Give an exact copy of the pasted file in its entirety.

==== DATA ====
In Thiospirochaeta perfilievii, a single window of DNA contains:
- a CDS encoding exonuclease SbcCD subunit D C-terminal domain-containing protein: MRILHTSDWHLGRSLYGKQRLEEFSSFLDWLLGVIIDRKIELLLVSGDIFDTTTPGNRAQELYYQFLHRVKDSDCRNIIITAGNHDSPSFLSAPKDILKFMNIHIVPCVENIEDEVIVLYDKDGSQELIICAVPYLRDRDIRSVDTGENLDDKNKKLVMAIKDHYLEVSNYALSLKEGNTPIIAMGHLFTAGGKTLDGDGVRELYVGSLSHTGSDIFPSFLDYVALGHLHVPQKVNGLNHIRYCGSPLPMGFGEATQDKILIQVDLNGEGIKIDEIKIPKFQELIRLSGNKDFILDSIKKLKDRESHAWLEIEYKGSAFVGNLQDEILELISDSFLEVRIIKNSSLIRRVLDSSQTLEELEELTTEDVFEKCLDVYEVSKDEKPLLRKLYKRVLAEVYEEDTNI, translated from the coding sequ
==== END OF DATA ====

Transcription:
In Thiospirochaeta perfilievii, a single window of DNA contains:
- a CDS encoding exonuclease SbcCD subunit D C-terminal domain-containing protein: MRILHTSDWHLGRSLYGKQRLEEFSSFLDWLLGVIIDRKIELLLVSGDIFDTTTPGNRAQELYYQFLHRVKDSDCRNIIITAGNHDSPSFLSAPKDILKFMNIHIVPCVENIEDEVIVLYDKDGSQELIICAVPYLRDRDIRSVDTGENLDDKNKKLVMAIKDHYLEVSNYALSLKEGNTPIIAMGHLFTAGGKTLDGDGVRELYVGSLSHTGSDIFPSFLDYVALGHLHVPQKVNGLNHIRYCGSPLPMGFGEATQDKILIQVDLNGEGIKIDEIKIPKFQELIRLSGNKDFILDSIKKLKDRESHAWLEIEYKGSAFVGNLQDEILELISDSFLEVRIIKNSSLIRRVLDSSQTLEELEELTTEDVFEKCLDVYEVSKDEKPLLRKLYKRVLAEVYEEDTNI, translated from the coding sequ